Saudi Aramco, World's Most Profitable Company, Will Make First Public Offering The oil company said it will sell an unspecified number of shares on a Saudi Arabian exchange. Its valuation could be $1.5 trillion, and it may be the world's biggest IPO.
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Saudi Aramco, World's Most Profitable Company, Will Make First Public Offering

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Saudi Aramco, World's Most Profitable Company, Will Make First Public Offering

Saudi Aramco, World's Most Profitable Company, Will Make First Public Offering

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  • <iframe src="https://www.npr.org/player/embed/775878235/776006312" width="100%" height="290" frameborder="0" scrolling="no" title="NPR embedded audio player">
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DAVID GREENE, HOST:

So the world's most profitable company is not Apple or Google or Walmart. It is Saudi Aramco, the oil giant that's owned by the government of Saudi Arabia. And that company will make its first public offering next month. NPR's Laurel Wamsley tells us what this means.

LAUREL WAMSLEY, BYLINE: When Saudi Aramco CEO Amin Nasser refers to the company's current ownership, he speaks in the singular.

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AMIN NASSER: Our shareholder.

WAMSLEY: That shareholder is the Saudi royal family. But Saudi Aramco is no vanity project. The company made over $100 billion in profit last year, and it supplies one-tenth of the world's crude oil. That makes Aramco's announcement that it would be selling a small slice of its shares a very big deal.

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NASSER: We are proud of the listing of Aramco. It will increase our visibility internationally. We are a very strong company.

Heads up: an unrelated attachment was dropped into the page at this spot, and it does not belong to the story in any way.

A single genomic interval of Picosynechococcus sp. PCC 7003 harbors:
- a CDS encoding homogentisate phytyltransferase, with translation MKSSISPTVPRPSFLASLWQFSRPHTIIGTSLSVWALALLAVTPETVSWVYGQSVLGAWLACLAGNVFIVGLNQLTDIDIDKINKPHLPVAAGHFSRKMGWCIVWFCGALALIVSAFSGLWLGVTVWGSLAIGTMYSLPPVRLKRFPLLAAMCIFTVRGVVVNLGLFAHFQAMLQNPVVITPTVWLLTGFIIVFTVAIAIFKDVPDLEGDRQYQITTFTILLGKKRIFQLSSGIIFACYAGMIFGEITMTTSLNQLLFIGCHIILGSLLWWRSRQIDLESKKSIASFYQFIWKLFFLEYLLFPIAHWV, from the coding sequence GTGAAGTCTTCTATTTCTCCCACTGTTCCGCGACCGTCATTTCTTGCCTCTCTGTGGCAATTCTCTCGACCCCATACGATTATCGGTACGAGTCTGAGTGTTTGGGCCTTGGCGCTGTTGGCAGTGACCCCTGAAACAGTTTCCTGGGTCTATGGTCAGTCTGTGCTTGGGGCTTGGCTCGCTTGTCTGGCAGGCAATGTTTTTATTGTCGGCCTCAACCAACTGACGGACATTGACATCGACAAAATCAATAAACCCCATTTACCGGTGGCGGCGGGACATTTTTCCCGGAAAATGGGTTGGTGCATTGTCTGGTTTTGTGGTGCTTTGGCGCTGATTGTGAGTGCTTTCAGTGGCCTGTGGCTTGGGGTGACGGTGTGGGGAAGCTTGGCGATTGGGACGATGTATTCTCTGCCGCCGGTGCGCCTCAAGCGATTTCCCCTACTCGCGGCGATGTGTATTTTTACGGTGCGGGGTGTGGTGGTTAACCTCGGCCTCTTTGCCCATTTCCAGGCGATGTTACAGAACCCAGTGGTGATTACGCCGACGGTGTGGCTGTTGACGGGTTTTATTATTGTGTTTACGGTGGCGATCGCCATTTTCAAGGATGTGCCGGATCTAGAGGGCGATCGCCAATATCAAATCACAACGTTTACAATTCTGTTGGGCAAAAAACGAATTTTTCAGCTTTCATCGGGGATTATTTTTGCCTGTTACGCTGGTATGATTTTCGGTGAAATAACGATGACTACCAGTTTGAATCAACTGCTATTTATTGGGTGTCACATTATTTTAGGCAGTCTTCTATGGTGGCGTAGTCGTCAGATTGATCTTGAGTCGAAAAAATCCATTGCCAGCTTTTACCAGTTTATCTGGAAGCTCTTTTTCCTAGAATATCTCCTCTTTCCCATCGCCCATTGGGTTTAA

WAMSLEY: Aramco's valuation is estimated by some to be about $1.5 trillion.

ELLEN R WALD: It's a massive, massive company.

WAMSLEY: That's Ellen R. Wald, author of a book about Saudi Arabia and Aramco called "Saudi, Inc." Aramco will debut next month on a Saudi Arabian exchange rather than on a bigger market in New York, London or Hong Kong. That will shield the firm from tougher disclosure requirements and shareholder lawsuits, but not being in a bigger exchange will limit the pool of capital Aramco can access. The disclosures Aramco has made to prepare for the IPO have revealed a lot that was unknown about the company's finances and how it can be so incredibly profitable.

WALD: It produces oil for so much less than anyone else out there. In the United States, a fracking company is lucky if it can break even at $50 a barrel. Aramco is getting oil out of the ground for something like $2.84.

WAMSLEY: Saudi Arabia is blessed with highly accessible oil reserves. The company has also invested in infrastructure that makes it cheap to get the oil from the ground. The IPO announcement comes less than two months after Aramco's oil facilities were struck by drones in an attack that Saudi Arabia blamed on Iran. The country's oil output was temporarily cut in half by the attack and led to short-term price fluctuations. But Aramco Chairman Yasir Al-Rumayyan called that a non-event financially, saying futures traders barely took notice.

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YASIR AL-RUMAYYAN: And that means it is really safe. That's what the money is saying.

WAMSLEY: Aramco's big profits will attract qualified investors from around the world. Wald says that means that lots of people may end up investing in Aramco without being aware of it, say if their pension fund decides to buy in.

WALD: For some people, that could really be a problem. People have issues with Saudi Arabia, with their treatment of women, their issues with human rights. They have issues with fossil fuels. So people should be aware that this is happening and that this is something that can touch their investments even if they haven't actively decided to go into this.

WAMSLEY: And while the IPO means that investors can buy Aramco, their slice of the pie will be small for now. That single shareholder, the Saudi kingdom, is expected to sell no more than 3% of the company. Laurel Wamsley, NPR News.

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